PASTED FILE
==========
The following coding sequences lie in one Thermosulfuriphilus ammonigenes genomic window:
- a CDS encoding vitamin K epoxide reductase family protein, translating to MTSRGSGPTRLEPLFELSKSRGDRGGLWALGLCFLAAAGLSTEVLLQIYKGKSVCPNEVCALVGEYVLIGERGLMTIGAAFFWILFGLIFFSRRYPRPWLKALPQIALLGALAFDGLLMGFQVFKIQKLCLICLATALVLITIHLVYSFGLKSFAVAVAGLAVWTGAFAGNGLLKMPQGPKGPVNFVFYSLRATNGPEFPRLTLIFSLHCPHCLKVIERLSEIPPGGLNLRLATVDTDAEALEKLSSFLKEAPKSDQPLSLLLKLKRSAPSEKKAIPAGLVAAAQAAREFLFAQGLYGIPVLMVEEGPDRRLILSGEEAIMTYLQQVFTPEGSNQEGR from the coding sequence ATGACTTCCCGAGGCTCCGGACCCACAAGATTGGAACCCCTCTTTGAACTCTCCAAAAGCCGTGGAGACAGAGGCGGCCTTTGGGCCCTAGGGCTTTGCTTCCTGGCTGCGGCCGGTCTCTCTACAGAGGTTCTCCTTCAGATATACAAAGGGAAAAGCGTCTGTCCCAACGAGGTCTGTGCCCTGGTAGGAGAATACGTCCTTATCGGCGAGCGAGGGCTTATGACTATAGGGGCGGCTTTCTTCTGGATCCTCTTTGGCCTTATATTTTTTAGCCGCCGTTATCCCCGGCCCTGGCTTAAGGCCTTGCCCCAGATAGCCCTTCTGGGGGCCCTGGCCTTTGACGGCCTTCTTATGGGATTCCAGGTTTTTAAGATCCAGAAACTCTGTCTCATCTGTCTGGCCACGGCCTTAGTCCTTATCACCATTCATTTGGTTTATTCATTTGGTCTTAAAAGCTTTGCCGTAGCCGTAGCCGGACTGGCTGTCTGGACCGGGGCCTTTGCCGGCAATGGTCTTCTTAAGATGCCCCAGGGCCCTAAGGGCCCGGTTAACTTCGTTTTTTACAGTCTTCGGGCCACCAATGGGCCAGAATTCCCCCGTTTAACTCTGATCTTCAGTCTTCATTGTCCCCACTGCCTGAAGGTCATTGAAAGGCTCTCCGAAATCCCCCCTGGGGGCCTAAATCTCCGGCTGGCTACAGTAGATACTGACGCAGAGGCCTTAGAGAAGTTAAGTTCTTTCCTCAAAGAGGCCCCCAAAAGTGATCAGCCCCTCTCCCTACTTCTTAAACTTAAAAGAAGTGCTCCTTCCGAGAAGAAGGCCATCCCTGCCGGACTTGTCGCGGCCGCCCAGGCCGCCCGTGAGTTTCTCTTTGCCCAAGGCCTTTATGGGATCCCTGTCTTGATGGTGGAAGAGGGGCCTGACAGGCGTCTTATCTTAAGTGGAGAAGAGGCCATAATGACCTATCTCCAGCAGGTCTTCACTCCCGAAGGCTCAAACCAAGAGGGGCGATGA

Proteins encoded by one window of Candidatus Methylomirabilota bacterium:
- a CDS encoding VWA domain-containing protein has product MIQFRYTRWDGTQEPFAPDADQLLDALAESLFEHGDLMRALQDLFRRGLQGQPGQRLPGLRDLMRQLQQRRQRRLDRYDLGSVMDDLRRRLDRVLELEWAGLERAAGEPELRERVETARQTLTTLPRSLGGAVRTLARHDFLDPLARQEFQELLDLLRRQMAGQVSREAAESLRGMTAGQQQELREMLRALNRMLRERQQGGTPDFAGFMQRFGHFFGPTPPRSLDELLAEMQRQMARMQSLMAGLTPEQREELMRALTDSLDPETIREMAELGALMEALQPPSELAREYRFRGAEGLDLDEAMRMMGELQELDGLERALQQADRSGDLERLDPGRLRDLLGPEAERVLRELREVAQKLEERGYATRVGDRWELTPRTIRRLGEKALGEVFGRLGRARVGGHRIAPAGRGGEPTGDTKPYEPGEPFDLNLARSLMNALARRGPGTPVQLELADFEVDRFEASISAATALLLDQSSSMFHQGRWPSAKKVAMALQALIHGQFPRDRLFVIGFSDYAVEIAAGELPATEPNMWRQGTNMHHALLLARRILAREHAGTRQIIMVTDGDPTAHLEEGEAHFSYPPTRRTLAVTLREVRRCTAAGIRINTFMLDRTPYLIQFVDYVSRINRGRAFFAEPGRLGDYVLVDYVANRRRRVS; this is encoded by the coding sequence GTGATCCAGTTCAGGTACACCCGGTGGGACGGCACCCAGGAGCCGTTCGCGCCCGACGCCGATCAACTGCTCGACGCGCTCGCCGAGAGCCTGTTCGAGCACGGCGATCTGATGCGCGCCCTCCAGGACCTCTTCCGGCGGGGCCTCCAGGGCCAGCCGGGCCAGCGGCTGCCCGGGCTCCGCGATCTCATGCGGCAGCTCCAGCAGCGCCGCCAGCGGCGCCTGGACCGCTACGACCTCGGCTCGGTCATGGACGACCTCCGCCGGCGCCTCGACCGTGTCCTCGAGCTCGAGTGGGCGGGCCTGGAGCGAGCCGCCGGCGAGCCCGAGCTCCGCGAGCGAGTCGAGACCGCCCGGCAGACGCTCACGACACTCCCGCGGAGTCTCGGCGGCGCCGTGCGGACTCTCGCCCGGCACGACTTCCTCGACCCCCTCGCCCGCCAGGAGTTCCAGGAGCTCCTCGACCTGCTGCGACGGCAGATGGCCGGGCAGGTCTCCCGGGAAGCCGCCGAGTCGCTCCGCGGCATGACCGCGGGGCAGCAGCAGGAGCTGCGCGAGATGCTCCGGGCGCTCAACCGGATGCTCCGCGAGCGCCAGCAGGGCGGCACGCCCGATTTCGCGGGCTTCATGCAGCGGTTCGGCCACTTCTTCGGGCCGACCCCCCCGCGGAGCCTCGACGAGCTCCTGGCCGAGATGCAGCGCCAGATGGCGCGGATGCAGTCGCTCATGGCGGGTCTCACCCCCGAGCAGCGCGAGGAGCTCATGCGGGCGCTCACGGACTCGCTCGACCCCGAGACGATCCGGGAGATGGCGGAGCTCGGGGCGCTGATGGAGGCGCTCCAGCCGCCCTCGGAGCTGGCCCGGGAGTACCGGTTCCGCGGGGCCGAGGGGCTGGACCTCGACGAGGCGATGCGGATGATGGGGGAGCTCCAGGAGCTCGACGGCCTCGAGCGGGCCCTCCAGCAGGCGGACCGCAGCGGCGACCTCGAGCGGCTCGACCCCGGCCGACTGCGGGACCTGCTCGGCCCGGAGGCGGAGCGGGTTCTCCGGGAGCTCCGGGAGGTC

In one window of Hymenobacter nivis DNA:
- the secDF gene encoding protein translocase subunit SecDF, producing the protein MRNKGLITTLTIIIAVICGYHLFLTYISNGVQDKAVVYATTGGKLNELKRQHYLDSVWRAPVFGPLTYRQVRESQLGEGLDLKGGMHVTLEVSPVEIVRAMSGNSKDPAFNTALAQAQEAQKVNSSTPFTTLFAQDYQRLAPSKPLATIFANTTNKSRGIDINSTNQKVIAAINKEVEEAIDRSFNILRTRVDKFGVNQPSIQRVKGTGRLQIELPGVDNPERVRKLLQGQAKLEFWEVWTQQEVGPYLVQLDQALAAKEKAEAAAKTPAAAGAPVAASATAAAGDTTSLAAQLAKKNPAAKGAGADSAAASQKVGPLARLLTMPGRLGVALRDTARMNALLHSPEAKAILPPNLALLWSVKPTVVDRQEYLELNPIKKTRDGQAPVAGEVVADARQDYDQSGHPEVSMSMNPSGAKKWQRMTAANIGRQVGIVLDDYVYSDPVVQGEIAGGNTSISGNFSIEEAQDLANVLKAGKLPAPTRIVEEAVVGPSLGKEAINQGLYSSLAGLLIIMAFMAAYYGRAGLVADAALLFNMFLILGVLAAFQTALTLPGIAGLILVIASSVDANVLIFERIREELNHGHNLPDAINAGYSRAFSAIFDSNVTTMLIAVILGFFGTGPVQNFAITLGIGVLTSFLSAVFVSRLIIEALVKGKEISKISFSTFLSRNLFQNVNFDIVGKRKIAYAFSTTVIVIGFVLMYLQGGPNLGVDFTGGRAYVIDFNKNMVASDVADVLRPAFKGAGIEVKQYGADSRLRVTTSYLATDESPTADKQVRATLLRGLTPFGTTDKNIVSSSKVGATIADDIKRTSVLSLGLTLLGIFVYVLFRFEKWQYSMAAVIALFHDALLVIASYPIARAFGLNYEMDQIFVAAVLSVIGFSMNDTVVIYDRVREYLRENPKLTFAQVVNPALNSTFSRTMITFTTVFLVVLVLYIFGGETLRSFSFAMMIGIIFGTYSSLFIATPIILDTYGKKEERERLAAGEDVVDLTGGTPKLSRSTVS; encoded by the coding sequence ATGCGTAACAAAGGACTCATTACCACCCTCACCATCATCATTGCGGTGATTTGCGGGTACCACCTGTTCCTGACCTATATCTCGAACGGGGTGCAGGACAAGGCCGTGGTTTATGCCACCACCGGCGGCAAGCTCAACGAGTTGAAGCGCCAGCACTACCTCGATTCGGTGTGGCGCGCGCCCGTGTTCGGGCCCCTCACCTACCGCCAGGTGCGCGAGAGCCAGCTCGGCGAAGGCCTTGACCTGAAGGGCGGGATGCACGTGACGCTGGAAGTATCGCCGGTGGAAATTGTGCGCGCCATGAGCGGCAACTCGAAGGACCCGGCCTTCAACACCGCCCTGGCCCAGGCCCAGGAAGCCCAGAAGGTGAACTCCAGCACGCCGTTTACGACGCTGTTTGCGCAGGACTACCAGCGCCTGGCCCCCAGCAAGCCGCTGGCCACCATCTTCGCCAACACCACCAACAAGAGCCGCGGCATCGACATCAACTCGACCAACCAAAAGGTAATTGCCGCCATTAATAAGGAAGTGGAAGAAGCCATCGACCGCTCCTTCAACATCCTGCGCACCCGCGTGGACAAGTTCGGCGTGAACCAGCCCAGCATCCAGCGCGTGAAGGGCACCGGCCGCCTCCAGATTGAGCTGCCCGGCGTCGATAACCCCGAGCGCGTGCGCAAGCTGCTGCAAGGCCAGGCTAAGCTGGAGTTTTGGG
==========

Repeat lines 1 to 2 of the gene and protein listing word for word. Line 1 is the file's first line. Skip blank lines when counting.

The following coding sequences lie in one Thermosulfuriphilus ammonigenes genomic window:
- a CDS encoding vitamin K epoxide reductase family protein, translating to MTSRGSGPTRLEPLFELSKSRGDRGGLWALGLCFLAAAGLSTEVLLQIYKGKSVCPNEVCALVGEYVLIGERGLMTIGAAFFWILFGLIFFSRRYPRPWLKALPQIALLGALAFDGLLMGFQVFKIQKLCLICLATALVLITIHLVYSFGLKSFAVAVAGLAVWTGAFAGNGLLKMPQGPKGPVNFVFYSLRATNGPEFPRLTLIFSLHCPHCLKVIERLSEIPPGGLNLRLATVDTDAEALEKLSSFLKEAPKSDQPLSLLLKLKRSAPSEKKAIPAGLVAAAQAAREFLFAQGLYGIPVLMVEEGPDRRLILSGEEAIMTYLQQVFTPEGSNQEGR from the coding sequence ATGACTTCCCGAGGCTCCGGACCCACAAGATTGGAACCCCTCTTTGAACTCTCCAAAAGCCGTGGAGACAGAGGCGGCCTTTGGGCCCTAGGGCTTTGCTTCCTGGCTGCGGCCGGTCTCTCTACAGAGGTTCTCCTTCAGATATACAAAGGGAAAAGCGTCTGTCCCAACGAGGTCTGTGCCCTGGTAGGAGAATACGTCCTTATCGGCGAGCGAGGGCTTATGACTATAGGGGCGGCTTTCTTCTGGATCCTCTTTGGCCTTATATTTTTTAGCCGCCGTTATCCCCGGCCCTGGCTTAAGGCCTTGCCCCAGATAGCCCTTCTGGGGGCCCTGGCCTTTGACGGCCTTCTTATGGGATTCCAGGTTTTTAAGATCCAGAAACTCTGTCTCATCTGTCTGGCCACGGCCTTAGTCCTTATCACCATTCATTTGGTTTATTCATTTGGTCTTAAAAGCTTTGCCGTAGCCGTAGCCGGACTGGCTGTCTGGACCGGGGCCTTTGCCGGCAATGGTCTTCTTAAGATGCCCCAGGGCCCTAAGGGCCCGGTTAACTTCGTTTTTTACAGTCTTCGGGCCACCAATGGGCCAGAATTCCCCCGTTTAACTCTGATCTTCAGTCTTCATTGTCCCCACTGCCTGAAGGTCATTGAAAGGCTCTCCGAAATCCCCCCTGGGGGCCTAAATCTCCGGCTGGCTACAGTAGATACTGACGCAGAGGCCTTAGAGAAGTTAAGTTCTTTCCTCAAAGAGGCCCCCAAAAGTGATCAGCCCCTCTCCCTACTTCTTAAACTTAAAAGAAGTGCTCCTTCCGAGAAGAAGGCCATCCCTGCCGGACTTGTCGCGGCCGCCCAGGCCGCCCGTGAGTTTCTCTTTGCCCAAGGCCTTTATGGGATCCCTGTCTTGATGGTGGAAGAGGGGCCTGACAGGCGTCTTATCTTAAGTGGAGAAGAGGCCATAATGACCTATCTCCAGCAGGTCTTCACTCCCGAAGGCTCAAACCAAGAGGGGCGATGA